Via How Appealing, here is the vote on confirmation of Judge Southwick to the United States Court of Appeals for the Fifth Circuit, to succeed Judge Pickering, whose recess appointment expired without his obtaining confirmation from the Senate. Judge Southwick got in with the votes of 10 Democratic senators, including Feinstein from California and Byrd from West Virginia.

On the wilderness of voices and cases

"Dissenting opinions may serve as a safety valve. All too often they are but a voice crying in the wilderness - vox et praeterea nihil - gone with the wind, as have been many other worthy efforts."

Holt, C.J., dissenting, in Com. v. Jones & Robins, 186 Va. 30, 41 S.E.2d 720 (1947).

"Some great jurist has said that a dissenting opinion ‘is like the voice of one crying in the wilderness,‘ but while my dissent may be vain, yet I owe to myself, and the profession and public, to express my views upon the subject of this kind of high finance, and the attitude the courts should take towards it."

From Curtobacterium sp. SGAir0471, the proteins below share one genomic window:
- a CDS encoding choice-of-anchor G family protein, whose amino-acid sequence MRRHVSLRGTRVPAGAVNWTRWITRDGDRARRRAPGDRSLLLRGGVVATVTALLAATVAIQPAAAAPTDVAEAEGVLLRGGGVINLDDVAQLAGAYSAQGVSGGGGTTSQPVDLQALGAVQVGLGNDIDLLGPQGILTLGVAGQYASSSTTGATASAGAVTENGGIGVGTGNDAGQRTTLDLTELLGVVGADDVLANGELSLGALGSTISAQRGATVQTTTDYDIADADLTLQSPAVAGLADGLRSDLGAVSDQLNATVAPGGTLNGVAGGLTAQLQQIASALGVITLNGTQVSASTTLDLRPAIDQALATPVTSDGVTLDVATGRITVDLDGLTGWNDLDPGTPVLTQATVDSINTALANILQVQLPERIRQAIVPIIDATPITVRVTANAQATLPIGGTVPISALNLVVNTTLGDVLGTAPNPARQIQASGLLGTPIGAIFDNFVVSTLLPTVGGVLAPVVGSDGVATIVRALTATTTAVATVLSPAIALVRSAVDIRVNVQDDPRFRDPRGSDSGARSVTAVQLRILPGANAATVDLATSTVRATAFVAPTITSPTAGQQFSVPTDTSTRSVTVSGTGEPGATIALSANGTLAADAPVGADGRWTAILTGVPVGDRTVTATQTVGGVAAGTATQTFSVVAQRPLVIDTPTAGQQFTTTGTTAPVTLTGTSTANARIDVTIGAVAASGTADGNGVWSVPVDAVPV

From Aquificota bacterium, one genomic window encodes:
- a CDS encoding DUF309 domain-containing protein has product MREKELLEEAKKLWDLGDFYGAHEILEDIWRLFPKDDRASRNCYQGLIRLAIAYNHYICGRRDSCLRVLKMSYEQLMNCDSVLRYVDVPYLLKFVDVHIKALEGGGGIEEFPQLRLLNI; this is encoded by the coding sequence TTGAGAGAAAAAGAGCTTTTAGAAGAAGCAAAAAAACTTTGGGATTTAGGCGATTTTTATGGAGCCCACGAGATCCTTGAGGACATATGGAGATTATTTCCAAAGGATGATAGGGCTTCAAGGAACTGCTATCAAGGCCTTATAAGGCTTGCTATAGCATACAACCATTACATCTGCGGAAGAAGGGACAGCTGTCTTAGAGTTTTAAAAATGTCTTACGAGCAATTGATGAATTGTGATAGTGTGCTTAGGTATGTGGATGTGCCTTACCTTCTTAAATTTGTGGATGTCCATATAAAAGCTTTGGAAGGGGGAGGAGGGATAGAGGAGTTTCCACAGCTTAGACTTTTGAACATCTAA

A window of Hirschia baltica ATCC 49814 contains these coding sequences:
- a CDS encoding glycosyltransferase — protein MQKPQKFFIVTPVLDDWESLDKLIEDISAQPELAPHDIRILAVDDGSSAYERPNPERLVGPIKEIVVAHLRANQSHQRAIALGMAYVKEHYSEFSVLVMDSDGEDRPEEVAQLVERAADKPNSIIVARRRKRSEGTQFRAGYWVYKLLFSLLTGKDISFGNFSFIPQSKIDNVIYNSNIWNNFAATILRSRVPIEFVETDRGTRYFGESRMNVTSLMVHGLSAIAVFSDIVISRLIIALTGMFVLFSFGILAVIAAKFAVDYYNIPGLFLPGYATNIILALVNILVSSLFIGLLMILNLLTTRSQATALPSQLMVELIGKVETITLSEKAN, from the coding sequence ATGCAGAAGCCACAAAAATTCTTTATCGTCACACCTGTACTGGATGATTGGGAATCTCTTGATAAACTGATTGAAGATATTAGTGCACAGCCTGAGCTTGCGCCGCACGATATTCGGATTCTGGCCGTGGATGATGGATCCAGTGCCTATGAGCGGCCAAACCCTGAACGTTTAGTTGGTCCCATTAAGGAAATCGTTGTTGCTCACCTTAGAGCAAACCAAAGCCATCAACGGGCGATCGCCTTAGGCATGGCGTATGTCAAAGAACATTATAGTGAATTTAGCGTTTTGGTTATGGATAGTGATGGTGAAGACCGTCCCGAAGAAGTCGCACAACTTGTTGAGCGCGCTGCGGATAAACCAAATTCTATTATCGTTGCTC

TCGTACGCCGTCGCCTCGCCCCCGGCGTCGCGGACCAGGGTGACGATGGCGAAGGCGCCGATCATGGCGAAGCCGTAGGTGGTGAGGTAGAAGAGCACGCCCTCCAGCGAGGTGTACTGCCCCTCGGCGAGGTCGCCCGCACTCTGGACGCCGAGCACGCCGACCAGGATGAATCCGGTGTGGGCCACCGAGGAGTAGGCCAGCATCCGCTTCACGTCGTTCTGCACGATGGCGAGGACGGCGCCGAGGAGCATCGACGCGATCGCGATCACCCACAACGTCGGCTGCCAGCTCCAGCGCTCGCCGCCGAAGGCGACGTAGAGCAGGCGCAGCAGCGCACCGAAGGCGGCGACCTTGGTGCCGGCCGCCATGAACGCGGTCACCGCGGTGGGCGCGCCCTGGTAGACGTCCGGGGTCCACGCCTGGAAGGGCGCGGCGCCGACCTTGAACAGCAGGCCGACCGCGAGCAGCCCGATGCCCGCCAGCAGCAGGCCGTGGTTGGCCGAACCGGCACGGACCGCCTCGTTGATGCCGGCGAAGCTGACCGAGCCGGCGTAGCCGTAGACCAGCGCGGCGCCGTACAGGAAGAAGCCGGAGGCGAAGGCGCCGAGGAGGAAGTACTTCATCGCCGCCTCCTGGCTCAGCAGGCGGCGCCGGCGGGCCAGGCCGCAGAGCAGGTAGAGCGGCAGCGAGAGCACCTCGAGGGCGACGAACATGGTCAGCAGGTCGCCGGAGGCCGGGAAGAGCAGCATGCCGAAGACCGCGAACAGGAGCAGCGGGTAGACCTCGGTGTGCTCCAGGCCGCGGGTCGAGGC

Christian, J., dissenting, in Brennan v. Rollman, 151 Va. 715, 739, 145 S.E. 260, 267 (1928).

"We have not deemed it profitable to cite or comment upon the wilderness of cases touching the subject discussed, but have been content to ascertain and to state in what direction they preponderate."

Alphin v. Lowman, 79 S.E. 1029, 1033 (Va. 1913).

"The case has been argued at great length, and with learning and ability, though the argument has taken a much wider range than is necessary to a decision of the questions presented. It is therefore impossible, within proper limits, to review all the collateral positions taken, or to trace principles remotely bearing upon the questions, through the wilderness of the cases cited. Nor is it necessary."

Millhiser Mfg. Co. v. Gallego Mills Co., 44 S.E. 760, 762 (Va. 1903).

Wednesday, October 24, 2007